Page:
Where do we start…? Sterling fell across the board last week as Prime Minister Theresa May struggled to gain support for her draft Brexit agreement with the EU amid speculation of a possible no-confidence vote. The resignation of UK Brexit Minister Dominic Raab on Thursday was the catalyst for several other senior ministers to hand their resignation letters in; a minister resigned every 90 minutes on Thursday. A cynic would say it was a co-ordinated attack against the PM.
Following Raabs resignation, GBP/USD proceeded to fall to a two-week low of 1.2724 although the pair has nudged higher today and currently sits above 1.28. GBP/EUR took a fall of 2.4% and has found support today above 1.12 mid-market. The relatively-unknown former health minister Stephen Barclay, replaces Raab.
David Davis, Raab’s predecessor spoke on Bloomberg this morning urging the Prime Minister to take the Withdrawal agreement to a parliamentary vote now, rather than after the EU vote on November 25th citing a lack of ‘time’ as his main concern.
Assuming Theresa May avoids a leadership challenge (several sources have the number of letters submitted at 42 with 48 required) we still believe that the EU will approve May’s Withdrawal agreement. However, we are confident that she will not receive the votes required for parliament to pass the bill, which leaves the UK with the option to amend the bill or face a no-deal Brexit.
Looking ahead, the fate of Theresa May and her draft Brexit agreement will be the main focus for investors this week although the Bank of England inflation hearings tomorrow will also be scrutinised.
It is Thanksgiving this Thursday 22nd November meaning US Dollars cannot be sent or received on this day.
The Dollar retreated last week with notable declines seen on Friday as US government bond yields tumbled on dovish rhetoric from the Federal Reserve. Next months interest rate hike is still expected to happen, although forecasts of two more in H1 2019 may be unrealistic, with a slowdown in global growth of concern to the Fed.
The Dollar Index has crept lower again today to a low of 96.32 ahead of the holiday-shortened trading week.
Looking ahead, we await housing data today and tomorrow while Wednesday’s slate include durable goods, jobless claims and Michigan sentiment followed by PMI on Friday.
The Euro made gains versus the both the US Dollar and Sterling last week although this was prompted by weakness in the aforementioned currencies rather than renewed demand for the Euro. We saw some weakness in the single currency after German GDP surprised to the downside while investors also remain cautious around the Italian budget dispute.
Euro Zone consumer confidence data is due on Thursday ahead of manufacturing and service PMI prints on Friday. The ECB minutes will also be closely watched for any signs that policymakers are close to downgrading their assessment of risks to the outlook.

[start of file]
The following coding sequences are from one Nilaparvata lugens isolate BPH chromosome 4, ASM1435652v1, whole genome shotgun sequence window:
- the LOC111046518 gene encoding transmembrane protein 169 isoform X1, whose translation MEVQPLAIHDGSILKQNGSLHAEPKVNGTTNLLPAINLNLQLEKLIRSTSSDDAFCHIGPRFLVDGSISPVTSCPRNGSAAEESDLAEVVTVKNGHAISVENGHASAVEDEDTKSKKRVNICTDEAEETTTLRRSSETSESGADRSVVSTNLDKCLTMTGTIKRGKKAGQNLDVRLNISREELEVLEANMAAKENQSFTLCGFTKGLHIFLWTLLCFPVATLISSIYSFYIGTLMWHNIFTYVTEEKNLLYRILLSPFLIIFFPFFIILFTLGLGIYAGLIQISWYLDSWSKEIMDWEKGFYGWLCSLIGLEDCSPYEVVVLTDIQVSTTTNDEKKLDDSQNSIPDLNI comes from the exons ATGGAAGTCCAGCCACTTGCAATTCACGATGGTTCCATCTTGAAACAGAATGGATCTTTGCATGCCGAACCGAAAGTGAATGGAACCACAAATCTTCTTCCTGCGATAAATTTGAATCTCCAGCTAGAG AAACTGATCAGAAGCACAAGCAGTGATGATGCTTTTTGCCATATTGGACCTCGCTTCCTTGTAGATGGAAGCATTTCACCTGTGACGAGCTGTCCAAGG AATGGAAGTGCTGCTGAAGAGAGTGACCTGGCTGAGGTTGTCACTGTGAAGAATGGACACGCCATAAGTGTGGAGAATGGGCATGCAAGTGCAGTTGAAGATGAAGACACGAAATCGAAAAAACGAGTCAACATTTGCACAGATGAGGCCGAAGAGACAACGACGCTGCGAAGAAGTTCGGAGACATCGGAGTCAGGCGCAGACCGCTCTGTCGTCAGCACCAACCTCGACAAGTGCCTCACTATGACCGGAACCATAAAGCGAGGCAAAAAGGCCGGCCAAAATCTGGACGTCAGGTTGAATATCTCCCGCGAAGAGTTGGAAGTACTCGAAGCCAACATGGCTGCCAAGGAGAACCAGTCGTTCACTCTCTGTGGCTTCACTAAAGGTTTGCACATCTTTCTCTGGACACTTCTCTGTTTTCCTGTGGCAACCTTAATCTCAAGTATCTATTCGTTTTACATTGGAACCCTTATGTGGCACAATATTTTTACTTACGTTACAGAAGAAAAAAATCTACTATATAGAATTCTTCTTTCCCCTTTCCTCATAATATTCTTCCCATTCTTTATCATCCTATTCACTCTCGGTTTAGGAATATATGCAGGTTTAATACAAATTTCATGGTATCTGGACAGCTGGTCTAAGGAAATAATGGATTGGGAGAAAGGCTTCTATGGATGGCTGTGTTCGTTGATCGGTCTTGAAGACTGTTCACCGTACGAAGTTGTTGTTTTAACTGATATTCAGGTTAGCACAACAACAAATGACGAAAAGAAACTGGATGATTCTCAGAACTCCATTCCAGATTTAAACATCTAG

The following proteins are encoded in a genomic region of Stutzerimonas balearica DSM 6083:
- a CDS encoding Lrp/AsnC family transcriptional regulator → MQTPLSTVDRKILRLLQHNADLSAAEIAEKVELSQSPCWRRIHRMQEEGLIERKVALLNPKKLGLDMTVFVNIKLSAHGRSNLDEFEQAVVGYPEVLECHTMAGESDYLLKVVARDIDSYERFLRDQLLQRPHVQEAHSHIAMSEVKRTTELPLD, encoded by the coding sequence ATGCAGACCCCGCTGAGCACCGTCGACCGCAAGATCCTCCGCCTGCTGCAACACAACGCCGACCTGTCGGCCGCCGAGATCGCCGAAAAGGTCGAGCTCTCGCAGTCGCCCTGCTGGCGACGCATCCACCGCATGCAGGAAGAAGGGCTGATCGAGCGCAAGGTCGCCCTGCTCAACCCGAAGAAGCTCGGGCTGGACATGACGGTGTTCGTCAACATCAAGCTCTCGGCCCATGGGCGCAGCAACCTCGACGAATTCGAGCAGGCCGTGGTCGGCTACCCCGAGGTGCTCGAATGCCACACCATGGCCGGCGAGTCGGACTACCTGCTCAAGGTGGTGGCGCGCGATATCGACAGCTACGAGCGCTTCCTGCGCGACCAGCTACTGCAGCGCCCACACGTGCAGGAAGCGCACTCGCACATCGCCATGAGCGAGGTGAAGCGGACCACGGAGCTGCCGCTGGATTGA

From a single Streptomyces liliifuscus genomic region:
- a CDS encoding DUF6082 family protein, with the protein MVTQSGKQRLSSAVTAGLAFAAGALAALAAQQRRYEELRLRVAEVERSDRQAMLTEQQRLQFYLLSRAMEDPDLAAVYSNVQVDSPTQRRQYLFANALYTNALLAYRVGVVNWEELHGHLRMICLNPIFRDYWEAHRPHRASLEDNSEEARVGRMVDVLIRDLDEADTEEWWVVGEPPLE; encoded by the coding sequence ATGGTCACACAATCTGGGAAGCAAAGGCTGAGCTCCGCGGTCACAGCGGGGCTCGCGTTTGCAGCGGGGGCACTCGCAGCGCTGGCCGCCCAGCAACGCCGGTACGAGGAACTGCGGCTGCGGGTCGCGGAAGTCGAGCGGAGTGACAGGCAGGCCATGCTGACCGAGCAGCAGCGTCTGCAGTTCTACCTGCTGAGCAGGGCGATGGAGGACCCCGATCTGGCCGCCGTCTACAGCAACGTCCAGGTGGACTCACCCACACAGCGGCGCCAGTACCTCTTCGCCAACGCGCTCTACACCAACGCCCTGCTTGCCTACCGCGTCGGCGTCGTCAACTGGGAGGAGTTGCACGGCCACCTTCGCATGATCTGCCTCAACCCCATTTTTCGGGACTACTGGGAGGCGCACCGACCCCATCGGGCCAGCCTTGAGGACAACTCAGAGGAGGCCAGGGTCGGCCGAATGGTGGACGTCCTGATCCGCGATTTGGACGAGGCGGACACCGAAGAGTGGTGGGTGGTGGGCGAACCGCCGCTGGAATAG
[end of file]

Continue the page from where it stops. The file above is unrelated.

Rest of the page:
USD/JPY is trading just below 113 this morning having tumbled below that level on Friday as US government bond yields did the same on dovish Fed speak. Softer-than-expected Japanese GDP data released on Wednesday provided a brief weight on the Yen as broader risk sentiment spent most of the week on the back foot.
Bank of Japan Governor Kuroda speaks tomorrow ahead of CPI data due for release on Wednesday.
EUR/CHF has seen more support and has held above the 1.14 level for the time being. Domestic impulses have been limited for the Franc of late with investors reacting to broader risk sentiment which was volatile last week.
A quiet week for data with only the trade balance due tomorrow.
The Australian Dollar touched a fresh eleven-week high versus the US Dollar on Friday at 0.7336, supported by stronger-than-expected jobs data and a rebound in commodity prices. The pair is just above holding above the 0.7300 level this morning.
The RBA minutes are out tomorrow plus possible comments from RBA Governor Lowe.
NEW ZEALAND DOLLAR
The New Zealand Dollar has kicked off the week on the back foot with NZD/USD pulling back from Friday’s five-month peak of 0.6884. Trade sensitive currencies have struggled today after US-China relations seemingly soured over the weekend. Stronger-than-expected domestic PPI data released overnight was largely ignored.
No data releases of note this week.
CAD touched its lowest level versus the US Dollar since July 20th last Wednesday at 1.3265, weighed by sharp declines in crude prices and a warning from US lawmaker Parcell who said the North American trade deal would not pass Congress in its current form. The Dollar rebounded into the weekend however, aided by a similar bounce in oil prices and a stronger print for Canadian manufacturing sales on Friday with the pair back the 1.32.
Friday’s CPI and retail sales figures will be the main focus this week although we also expect comments from Bank of Canada policymakers Wilkins and Lane tomorrow.
Swedish CPI fell short of expectations last Wednesday and has prompted some economists to shift their rate bets to the February Riksbank meeting rather than December. The data also prompted some weakness in the Krona and lifted EUR/SEK up from Tuesday’s five-month low of 10.2100.
The data calendar for Sweden is empty this week.
The Norwegian Krone softened last week weighed by tumbling oil prices and soft data. Domestic GDP figures missed on Tuesday and prompted some selling while the Krone also fell in sympathy with the Krona after Swedish CPI fell short of expectations. EUR/NOK touched a fresh nine-week high on Friday at 9.6442.
Consumer confidence data is out tomorrow followed by unemployment on Wednesday.
To discuss how we can help protect your business against currency risk through Brexit negotiations, call us on 020 3876 5432.